Hey what’s up? Is your Holiday shopping all done, or do you maybe need to pick up something special for the goth kid or skull fan on your list? If that is the case, look no further than these totally bitchen, illuminated mosaic skulls. Available in an array of bright and cheery colors at the Union Square Holiday Market, Located in Union Square Park at 14th Street, between Union Square West and Broadway, through December 24th, 2016!
You never know what you will discover on a Saturday afternoon art crawl in the Chelsea Gallery District. What happens more than you can imagine is that Geoffrey I fall in love with the work of an artist who is new to us, despite them having a career that spans decades. Sometimes, that artist has already passed, and we have occasion to mourn a great loss at the same time that we are welcoming a lifetime of beautiful art into our own lives. Because when it comes to art, it is just impossible to know everything.
In this case, we stopped in to the Sikkema Jenkins & Co Gallery and were blown away by Visible Darkness / Invisible Darkness; a wonderful collection of large scale, fantasy paintings by Japanese pop artist, Keiichi Tanaami, who is still creating new work at 80 years old. Wow!
To me, his work reminds me of a mash up of Takashi Murakami and the surreal, adult animated series Superjail. If you know what that means, great. If you don’t, it doesn’t matter.
You could stand in front of one of Tanaami’s canvases and talk about what you see until you run out of words.
With work this beautiful and thought provoking, I was not surprised to learn that he is one of the leading pop artists of postwar Japan, and has been active as multi-genre artist since the 1960s as a graphic designer, illustrator, video artist and fine artist. He was also the first art director of the Japanese edition of Playboy magazine!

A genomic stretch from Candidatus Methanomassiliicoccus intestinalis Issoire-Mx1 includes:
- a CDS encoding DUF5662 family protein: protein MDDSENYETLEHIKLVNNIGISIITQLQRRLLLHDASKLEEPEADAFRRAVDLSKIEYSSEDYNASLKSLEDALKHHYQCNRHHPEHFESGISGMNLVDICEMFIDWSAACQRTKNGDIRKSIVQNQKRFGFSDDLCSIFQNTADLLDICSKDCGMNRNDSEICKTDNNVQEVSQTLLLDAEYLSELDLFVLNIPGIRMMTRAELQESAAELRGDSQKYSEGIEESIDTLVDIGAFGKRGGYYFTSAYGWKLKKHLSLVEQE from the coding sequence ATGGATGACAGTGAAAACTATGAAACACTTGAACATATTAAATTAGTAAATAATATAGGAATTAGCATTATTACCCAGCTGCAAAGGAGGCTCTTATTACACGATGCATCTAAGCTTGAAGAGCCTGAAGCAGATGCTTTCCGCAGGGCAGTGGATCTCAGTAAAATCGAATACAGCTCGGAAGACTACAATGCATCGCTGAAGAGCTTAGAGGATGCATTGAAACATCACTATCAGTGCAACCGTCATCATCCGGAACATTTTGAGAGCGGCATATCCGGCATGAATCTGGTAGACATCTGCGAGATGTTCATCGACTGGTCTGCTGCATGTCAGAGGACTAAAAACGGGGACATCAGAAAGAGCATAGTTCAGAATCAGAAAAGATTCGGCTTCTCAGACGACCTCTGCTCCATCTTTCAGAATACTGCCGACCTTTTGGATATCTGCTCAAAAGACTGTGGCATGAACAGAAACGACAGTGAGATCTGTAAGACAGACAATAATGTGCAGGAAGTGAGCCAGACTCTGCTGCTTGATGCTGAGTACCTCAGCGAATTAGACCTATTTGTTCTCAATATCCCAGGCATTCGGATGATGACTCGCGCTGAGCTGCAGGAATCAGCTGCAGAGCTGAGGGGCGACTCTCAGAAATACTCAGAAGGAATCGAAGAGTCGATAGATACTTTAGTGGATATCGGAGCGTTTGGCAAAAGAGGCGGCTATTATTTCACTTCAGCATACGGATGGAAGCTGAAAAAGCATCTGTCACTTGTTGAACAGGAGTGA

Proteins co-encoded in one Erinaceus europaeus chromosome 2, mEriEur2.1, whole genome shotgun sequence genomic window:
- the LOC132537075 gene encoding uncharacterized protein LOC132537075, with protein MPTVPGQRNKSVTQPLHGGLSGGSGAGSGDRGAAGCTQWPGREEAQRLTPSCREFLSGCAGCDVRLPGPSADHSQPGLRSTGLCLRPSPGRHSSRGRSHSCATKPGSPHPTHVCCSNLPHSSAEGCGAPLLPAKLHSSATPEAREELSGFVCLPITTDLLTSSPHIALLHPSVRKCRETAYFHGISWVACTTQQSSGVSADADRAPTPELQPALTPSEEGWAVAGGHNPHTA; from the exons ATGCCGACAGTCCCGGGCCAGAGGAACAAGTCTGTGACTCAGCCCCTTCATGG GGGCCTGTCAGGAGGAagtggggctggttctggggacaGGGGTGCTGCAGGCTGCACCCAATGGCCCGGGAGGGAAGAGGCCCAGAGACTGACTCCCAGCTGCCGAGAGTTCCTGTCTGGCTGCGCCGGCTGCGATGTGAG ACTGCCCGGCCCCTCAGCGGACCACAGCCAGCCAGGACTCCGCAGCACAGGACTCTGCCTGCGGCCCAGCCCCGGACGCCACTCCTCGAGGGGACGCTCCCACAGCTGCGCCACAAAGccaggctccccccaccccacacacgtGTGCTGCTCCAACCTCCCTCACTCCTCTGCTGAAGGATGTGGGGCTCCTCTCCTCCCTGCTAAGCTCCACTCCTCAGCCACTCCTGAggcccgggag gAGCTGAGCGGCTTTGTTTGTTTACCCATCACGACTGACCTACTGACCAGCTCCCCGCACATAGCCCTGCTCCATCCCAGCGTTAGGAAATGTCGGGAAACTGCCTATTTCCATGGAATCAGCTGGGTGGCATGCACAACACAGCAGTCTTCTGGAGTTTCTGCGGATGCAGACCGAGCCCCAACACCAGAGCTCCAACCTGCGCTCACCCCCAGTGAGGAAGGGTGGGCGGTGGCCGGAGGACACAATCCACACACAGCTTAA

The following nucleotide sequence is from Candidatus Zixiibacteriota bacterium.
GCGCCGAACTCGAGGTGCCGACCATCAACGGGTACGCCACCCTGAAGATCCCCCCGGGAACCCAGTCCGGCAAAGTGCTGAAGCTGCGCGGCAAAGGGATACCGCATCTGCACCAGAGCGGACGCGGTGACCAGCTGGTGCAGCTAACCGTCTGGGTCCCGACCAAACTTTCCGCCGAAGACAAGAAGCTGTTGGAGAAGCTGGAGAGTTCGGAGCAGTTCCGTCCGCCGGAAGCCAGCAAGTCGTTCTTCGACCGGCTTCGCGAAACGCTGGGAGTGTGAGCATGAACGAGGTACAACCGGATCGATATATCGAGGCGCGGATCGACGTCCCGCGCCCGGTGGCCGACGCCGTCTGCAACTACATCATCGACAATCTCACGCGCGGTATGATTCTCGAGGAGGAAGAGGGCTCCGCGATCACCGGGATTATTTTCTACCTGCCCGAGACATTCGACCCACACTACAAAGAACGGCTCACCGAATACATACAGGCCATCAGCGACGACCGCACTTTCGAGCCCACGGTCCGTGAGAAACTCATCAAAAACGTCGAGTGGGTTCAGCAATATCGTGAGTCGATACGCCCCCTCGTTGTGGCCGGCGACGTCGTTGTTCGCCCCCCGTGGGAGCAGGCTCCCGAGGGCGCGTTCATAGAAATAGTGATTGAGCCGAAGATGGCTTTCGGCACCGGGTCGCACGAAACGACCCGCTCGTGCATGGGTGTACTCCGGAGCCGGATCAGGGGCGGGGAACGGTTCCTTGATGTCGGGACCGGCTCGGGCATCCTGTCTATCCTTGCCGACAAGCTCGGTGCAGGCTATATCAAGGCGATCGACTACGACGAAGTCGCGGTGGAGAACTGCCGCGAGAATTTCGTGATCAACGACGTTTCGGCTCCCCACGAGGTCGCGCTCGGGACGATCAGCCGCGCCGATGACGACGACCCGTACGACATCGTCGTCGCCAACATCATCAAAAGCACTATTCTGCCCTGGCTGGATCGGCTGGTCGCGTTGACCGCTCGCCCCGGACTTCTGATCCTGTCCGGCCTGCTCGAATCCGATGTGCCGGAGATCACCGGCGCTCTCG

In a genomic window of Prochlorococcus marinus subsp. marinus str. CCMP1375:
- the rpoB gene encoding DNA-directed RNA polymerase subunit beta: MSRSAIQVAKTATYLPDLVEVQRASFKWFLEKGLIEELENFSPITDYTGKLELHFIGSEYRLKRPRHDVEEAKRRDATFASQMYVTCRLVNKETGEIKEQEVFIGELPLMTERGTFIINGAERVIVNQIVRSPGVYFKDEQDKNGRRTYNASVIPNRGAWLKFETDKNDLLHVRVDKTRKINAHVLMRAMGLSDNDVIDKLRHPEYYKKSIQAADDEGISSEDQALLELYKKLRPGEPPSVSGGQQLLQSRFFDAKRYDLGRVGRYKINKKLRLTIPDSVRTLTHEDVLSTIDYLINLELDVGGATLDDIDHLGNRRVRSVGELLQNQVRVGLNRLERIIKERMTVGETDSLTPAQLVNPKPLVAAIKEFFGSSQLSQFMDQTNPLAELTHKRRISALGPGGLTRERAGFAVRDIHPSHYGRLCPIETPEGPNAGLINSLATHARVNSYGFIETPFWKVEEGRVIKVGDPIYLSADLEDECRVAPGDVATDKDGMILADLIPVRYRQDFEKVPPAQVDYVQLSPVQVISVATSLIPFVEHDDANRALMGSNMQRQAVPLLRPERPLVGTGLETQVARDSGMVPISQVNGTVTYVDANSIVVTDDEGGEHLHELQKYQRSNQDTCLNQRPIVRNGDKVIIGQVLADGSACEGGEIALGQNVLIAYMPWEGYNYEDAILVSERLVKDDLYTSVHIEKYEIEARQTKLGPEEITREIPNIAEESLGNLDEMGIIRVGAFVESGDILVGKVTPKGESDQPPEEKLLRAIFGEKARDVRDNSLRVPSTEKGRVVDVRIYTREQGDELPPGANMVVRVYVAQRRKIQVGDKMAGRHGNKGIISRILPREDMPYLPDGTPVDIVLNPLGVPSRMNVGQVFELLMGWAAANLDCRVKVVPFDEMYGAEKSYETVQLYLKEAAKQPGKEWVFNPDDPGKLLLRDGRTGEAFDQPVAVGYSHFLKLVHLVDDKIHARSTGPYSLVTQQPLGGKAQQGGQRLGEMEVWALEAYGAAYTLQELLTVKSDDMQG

There was also a video monitor (seen above) showing animated works, with one image morphing into the next — very cool!
Sadly, this exhibit, Visible Darkness / Invisible Darkness, ended on the day of our visit, but you can learn more about the life and career of Keiicha Tanaami by visiting his Wikipedia page at This Link and see more images like these at Right Here!
Oh Boy, this one is lots of fun: Rotten Fruit with Little Skull Faces! This snarky take on the legendary and iconic Fruit of The Loom undergarments brand, designed by Gimetzco!, would look especially smart on a navy men’s or lady’s tank-style T, don’t you think? Check out all the styles, colors and sizes you can choose from, starting as low as $19.95 per shirt, at This Link!
If you love Skulls and Taxidermy Bats as much as I do, you will flip out over NYC-based artist Joseph Grazi’s new collection of sculptures and drawings, God Complex, up for just three short weeks at Joseph Gross Gallery. Seriously, it is pretty awesome.
According to the shows official press release, these artworks, “illustrate man’s increasing dominion over the natural world. With the human brain being the most complex structure existing in the known universe, we have been given the ability to manipulate the environment as we please and, ultimately, bend nature itself to our insatiable needs.” I can’t say that I disagree with that statement.